At the outset, the editor of this brilliant collection of essays makes clear what makes this volume distinct and different “from those frameworks that are a familiar part of a certain strand of scholarship on sexuality”, apart from emphasising the relevance of the volume for the present moment. In addition to the Introduction, the volume has 12 essays.
In problematising the notion that sexuality constitutes a world unto itself, the volume is able to demolish the received idea that the domain of the subject matter of sexuality has nothing to do with, say, politics or economics. Equally significant, the editor elaborates on why it may be difficult to trace the history of sexuality in the Indian context, unlike what has been accomplished in the West, by say, deploying Foucault’s ‘centrally’ fashioned ideas of ‘discipline’ and ‘roles/personalities’; nor does the editor consider it productive to go to the other extreme and portray it as purely indigenous, distinct and untainted by ‘outside’ influence. Rather, he considers it more useful to ask what kinds of interactions, connections and conflicts emerge in the ‘porous zones’.
The Introduction not only takes us through the highlights of the different essays of the volume, but also contextualises their arguments under different headings while drawing upon other works not included in the volume.
In a compelling piece that resurrects and centre-stages the work of Indian sexologist Alyappin Padmanabha Pillay (1889-1956), Ahluwalia provides readers a fascinating account of the ideas that then circulated, domestically and internationally, around the themes of sex and desire.
The essay also critiques the dominant voice and direction that the historiography of sexuality has taken, wherein the contributions of non-Western writers such as Pillay have been completely ignored, despite the fact that “Pillay has left behind an impressive oeuvre on the subject, the majority of it written in English, published for an international audience, and circulated globally through an international network of contacts.”
Through an ethnographic analysis of the functioning of two Family Courts in Kolkata and Dhaka where litigants directly present their cases to judges, Srimati Basu focusses on the ‘sexed, married body’ and attempts to “translate it through the legal record”; the emphasis here is on demonstrating the failures of legal categories and of structures of compensation to capture pain, injury or desire. “Settlements through mediation processes try to establish equivalence between litigants’ narratives and available legal categories … Judges’ admonitions to be faithful to written depositions, the awkwardness of determining sex within marriage, judges’ insistence on eliminating grievance through money, and the inadequacy of economic settlements to address violence are all elements of this complex process.”
Devika’s piece foregrounds the theme of the general abjection of sexuality from the discourse on the Kerala model and from modern womanly ideals; since the early 1990s, in public discourse, the accentuated fears over the sexualisation of both maternal and labouring bodies has led to paternalistic solutions ranging from refurbishing of family life, retreat from consumerism, to provision of employment for poor women to better state protection. “Very rarely has the possibility of empowering women against sexual exploitation through mobilising them around it as an issue for feminist politics… been advanced.”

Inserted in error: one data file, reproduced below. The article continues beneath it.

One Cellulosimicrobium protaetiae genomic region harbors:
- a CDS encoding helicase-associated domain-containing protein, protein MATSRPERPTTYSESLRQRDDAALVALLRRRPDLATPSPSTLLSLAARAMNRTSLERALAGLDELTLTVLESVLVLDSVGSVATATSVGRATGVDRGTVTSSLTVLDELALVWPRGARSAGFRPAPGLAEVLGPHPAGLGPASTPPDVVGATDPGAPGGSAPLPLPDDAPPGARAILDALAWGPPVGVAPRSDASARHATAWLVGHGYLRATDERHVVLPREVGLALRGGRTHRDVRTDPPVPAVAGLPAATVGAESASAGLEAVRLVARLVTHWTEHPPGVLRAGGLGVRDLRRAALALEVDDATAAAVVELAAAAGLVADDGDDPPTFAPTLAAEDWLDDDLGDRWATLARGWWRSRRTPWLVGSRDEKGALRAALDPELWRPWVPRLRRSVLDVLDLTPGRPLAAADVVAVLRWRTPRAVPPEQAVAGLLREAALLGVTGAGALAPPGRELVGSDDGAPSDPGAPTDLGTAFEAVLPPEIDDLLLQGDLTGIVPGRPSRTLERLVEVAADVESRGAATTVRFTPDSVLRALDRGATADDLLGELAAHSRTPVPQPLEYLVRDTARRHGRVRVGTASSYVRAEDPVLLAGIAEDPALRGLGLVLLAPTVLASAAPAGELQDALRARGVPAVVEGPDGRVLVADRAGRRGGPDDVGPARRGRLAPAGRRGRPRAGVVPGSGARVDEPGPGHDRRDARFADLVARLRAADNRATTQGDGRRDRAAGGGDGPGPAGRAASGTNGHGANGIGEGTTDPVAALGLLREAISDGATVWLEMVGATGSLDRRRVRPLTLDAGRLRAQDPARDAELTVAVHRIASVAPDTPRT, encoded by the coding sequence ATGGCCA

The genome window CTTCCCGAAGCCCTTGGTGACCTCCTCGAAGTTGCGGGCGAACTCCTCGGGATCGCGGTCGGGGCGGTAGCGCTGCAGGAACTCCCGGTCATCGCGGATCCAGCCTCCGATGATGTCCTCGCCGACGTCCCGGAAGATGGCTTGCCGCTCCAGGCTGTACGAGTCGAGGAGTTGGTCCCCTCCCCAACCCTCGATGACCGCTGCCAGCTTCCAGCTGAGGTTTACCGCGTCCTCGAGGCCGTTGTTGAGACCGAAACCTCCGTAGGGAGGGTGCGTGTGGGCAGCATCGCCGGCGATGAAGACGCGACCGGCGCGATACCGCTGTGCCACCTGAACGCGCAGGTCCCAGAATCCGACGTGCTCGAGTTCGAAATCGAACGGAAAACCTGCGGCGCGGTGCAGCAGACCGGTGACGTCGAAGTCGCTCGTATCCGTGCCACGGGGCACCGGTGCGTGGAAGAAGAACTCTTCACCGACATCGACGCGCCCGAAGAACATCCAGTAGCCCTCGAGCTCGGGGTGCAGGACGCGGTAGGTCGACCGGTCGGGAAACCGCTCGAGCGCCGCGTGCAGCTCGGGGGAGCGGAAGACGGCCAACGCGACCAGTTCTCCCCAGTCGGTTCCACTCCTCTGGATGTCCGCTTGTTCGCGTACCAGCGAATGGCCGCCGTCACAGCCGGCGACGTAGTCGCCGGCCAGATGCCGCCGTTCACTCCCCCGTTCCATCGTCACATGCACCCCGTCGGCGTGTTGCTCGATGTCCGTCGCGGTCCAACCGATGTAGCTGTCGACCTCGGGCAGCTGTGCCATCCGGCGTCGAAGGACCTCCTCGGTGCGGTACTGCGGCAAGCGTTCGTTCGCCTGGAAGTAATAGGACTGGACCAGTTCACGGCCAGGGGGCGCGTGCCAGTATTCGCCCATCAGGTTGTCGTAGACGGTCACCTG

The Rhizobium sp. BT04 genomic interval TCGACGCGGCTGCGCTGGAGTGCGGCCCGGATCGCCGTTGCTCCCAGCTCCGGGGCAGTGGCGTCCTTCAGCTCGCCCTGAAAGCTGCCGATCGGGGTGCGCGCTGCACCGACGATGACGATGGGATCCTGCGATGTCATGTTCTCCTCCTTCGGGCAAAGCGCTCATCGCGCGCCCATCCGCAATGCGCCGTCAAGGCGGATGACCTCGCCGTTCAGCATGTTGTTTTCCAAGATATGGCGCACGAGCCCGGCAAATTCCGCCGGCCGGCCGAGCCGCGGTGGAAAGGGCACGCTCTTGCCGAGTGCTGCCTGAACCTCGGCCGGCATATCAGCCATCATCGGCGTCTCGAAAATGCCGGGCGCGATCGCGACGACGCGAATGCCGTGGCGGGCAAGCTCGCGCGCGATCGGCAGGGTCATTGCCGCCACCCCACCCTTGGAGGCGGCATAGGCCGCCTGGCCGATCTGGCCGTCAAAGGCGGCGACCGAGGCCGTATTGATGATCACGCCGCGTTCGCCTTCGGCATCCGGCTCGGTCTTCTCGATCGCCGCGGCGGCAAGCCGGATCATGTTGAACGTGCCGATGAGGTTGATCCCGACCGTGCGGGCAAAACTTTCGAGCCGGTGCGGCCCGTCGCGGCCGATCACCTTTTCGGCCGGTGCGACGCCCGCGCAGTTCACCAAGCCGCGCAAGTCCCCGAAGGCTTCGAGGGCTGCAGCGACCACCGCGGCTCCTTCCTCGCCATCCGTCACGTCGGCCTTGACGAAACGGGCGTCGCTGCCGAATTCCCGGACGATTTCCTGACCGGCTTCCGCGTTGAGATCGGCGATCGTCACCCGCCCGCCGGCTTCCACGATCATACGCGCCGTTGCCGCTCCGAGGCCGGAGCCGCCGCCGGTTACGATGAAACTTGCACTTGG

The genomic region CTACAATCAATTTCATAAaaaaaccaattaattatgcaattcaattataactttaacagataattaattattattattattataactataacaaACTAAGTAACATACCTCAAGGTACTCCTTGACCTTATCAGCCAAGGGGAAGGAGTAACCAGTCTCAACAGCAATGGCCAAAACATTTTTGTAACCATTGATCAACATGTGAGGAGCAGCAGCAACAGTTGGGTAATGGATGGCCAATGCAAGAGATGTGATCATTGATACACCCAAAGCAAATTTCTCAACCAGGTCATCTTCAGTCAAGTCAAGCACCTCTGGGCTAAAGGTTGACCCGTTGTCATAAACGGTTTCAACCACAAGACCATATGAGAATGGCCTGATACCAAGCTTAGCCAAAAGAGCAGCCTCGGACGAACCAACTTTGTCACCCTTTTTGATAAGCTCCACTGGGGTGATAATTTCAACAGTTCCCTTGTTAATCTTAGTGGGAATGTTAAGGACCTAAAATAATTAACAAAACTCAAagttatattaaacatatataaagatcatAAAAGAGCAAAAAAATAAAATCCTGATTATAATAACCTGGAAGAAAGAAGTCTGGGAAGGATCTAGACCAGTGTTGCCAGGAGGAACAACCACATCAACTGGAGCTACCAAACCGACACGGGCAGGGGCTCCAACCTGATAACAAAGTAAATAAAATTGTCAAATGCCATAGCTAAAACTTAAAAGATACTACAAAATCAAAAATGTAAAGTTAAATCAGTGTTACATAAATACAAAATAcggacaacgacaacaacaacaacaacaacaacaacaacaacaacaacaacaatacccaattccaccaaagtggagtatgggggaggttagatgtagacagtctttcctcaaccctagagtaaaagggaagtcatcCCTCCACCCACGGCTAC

Jyoti Puri and Svati Shah in their individual essays provide interesting but different perspectives on the Naz judgment. Puri’s critical reading takes the position that, while the judgment has managed to decriminalise sodomy, the regulation of the same continues through the penal code. Shah in her reading points out how the 377 judgment was pegged on ‘three rhetorical posts’, namely, consent, dignity and privacy. When read thus, it places prostitution outside of these parameters: one set of politics becomes legitimate since it [homosexuality] is deemed to be protected as a right of privacy, and as a legitimated identity, while prostitution is legitimated as criminalised, whether in public or private.
Boyce’s piece on same-sex sexualities anchored in small town India poignantly captures the prevailing scenario of silence and the confusion and tension that marks such practices within which people who practice same-sex sexualities live and make sense of their lives “not as social actors who might simply be described in terms of explicit sexual categories alone, but as people who daily navigate complexities attendant to being recognized and disregarded, noticed and ignored.”
Brosius and Phadke centre-stage the theme of romantic love but engage with it in different ways given their different purposes. While Brosius engages in an elaborate discussion of the contexts, contests, symbols and consumption practices that have come to be associated with the celebration of Valentine’s Day in India, Phadke is concerned with questions of gendered risk in relation to sexual consent and coercion confronting young women; the implications and consequences of negotiating such risk through emergency contraceptives even as they try to have fun. It is Phadke’s contention that once we accept the quest for pleasure and fun as legitimate pursuits, “then young women might find themselves better able to navigate their sexual lives”.
The book is an important contribution to our understanding of the cultures of sexuality that marks contemporary Indian society.
(Padmini Swaminathan is Professor at Tata Institute of Social Sciences, Hyderabad)